For the Caribou Loop Trail I put Pirelli tires on our bikes (tubeless set-up) on the suggestion of my son Ben at Storm Cycles. I wanted to maximize Julie’s sense of stability on this more challenging tour compared to our tame introduction to gravel on the Mickelson (rail) Trail. The stock tires that came with our bike I felt were not adequate. I had to throw one stock tire out after losing pressure a few times.

Pirelli makes Cinturato tires in S, M, and H models designed for loose/soft surface (S), mixed surface (M) and hard surface (H). I used the M models, 40 mm for me and 45mm for Julie for the all-around capability. However, the tread pattern of the Pirelli tires is inconsistent. I’ve had deeper and more wide spaced tread on tires labeled as H and M as well as a less deep and closely spaced tread pattern on one H tire.

Our experience with the tires was very good, though the experience could have been good with similar tires from other companies. Julie rode with confidence on the roads and that was wonderful news for me. On day two Julie lost sealant from both tires, but both held their pressure. (a continuation of her track record of bad luck on our trips) On the morning of day 3 her tire was at zero pressure. I used a CO2 canister to put the tire back at 35 psi. She needed one topping off of air a few days later. The tires were stable going through loose rock, albeit at a purposeful slower pace. I have no complaints about the tires and I have little comparison from other brands so that is the review.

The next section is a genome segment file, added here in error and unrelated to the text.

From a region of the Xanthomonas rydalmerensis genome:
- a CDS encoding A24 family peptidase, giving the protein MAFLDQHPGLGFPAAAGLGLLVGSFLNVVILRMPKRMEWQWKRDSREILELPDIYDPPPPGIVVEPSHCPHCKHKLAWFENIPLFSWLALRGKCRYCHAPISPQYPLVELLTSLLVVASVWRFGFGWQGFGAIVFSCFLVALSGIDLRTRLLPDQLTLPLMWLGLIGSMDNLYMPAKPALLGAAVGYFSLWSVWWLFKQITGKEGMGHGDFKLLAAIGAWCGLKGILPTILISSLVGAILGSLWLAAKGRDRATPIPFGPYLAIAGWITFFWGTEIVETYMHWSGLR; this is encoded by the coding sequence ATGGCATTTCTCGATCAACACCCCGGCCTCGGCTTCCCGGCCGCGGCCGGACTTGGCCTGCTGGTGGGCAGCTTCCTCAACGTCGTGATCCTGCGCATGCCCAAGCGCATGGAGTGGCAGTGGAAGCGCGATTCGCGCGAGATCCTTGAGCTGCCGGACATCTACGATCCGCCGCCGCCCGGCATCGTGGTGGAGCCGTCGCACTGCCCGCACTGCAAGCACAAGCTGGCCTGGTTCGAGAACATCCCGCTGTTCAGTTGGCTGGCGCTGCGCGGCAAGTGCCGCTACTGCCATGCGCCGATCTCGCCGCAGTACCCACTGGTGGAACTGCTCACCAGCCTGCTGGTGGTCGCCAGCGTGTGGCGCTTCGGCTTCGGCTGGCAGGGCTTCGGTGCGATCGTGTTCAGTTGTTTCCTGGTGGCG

In my Michelson Trail article, I forgot to mention that Julie really likes her padded briefs by branded Terry. She wears them under Yeti shorts, a combination that has become her favorite bike travel outfit.

Yeti shorts and Terry liners. Photo by Lou Melini


I will again mention that except for the BearVault and Thermarest products I was able to purchase the other items reviewed at a discount through my volunteer work at the Bicycle Collective or through my son at Storm Cycles in Park City. There was no contract or implied exchanges to do reviews of the products mentioned.

See Part 1 of this article

Lou Melini is a lifelong bicycle commuter, tourer, and the former Commuter Column editor for Cycling West.